JPMorgan says importance of Bitcoin futures has been understated

Recent reports from cryptocurrency asset manager Bitwise and the Blockchain Transparency Institute indicate that only a small percentage of reported trading may be authentic

FILE PHOTO: A man works beneath a display showing the market price of Bitcoin on the floor of the Consensus 2018 blockchain technology conference in New York City, New York, U.S., May 16, 2018. REUTERS/Mike Segar/File Photo
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Bitcoin futures may be more important than many in the market appreciate, according to JPMorgan Chase.

Recent reports from cryptocurrency asset manager Bitwise and the Blockchain Transparency Institute indicate that only a small percentage of reported trading may be authentic. If only around 5 per cent of reported May trading of $725 billion (Dh2.6 trillion) is genuine, it would imply that the actual volume of Bitcoin trading on cryptocurrency exchanges in the month was around $36bn, JPMorgan strategists led by Nikolaos Panigirtzoglou wrote in a report Friday, working with data from Coinmarketcap.com.

That compares with an estimated aggregate volume of $12bn on the CME and Cboe futures contracts, JPMorgan said, itself a jump from April’s $5.5bn and a first-quarter 2019 monthly average of $1.8bn.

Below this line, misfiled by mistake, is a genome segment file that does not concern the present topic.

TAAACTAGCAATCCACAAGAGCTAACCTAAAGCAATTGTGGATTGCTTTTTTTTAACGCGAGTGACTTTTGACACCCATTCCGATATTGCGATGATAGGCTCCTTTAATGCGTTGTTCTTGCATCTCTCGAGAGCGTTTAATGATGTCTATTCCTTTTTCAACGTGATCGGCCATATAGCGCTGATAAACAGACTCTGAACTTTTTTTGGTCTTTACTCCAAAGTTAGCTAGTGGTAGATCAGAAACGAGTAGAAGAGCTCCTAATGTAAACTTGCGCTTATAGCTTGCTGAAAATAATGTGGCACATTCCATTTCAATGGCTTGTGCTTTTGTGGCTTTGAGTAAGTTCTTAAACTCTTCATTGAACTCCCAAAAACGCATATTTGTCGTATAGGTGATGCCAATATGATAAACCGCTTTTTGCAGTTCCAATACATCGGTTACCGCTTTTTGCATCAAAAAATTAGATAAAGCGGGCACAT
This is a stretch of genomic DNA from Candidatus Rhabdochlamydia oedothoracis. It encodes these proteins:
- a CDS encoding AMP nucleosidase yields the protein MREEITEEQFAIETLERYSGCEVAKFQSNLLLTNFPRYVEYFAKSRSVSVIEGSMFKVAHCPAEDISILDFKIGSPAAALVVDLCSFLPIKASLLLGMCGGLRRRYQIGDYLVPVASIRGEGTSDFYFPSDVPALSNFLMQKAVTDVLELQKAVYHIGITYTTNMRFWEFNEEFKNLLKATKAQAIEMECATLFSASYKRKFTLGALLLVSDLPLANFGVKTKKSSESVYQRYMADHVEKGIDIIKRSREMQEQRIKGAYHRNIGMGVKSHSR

A major implication of this is that “the importance of the listed futures market has been significantly understated”, Mr Panigirtzoglou wrote. “The report by Bitwise credits the traded futures as an important development in allowing short exposures that enabled arbitrageurs in properly engaging in arbitrage, and that the futures share of spot Bitcoin volumes increased sharply in April/May.”

Bitwise said in the report filed with the US Securities and Exchange Commission in March that some exchanges inflate their trading volumes to appear higher in rankings, which can attract more users and generate fees. CoinMarketCap.com, which is one of the biggest aggregators of cryptocurrency market data, said at the time that concerns over inaccuracies “are valid”.

“The overstatement of trading volumes by cryptocurrency exchanges, and by implication the understatement of the importance of listed futures, suggests that market structure has likely changed considerably since the previous spike in Bitcoin prices in end-2017 with a greater influence from institutional investors,” JPMorgan said.

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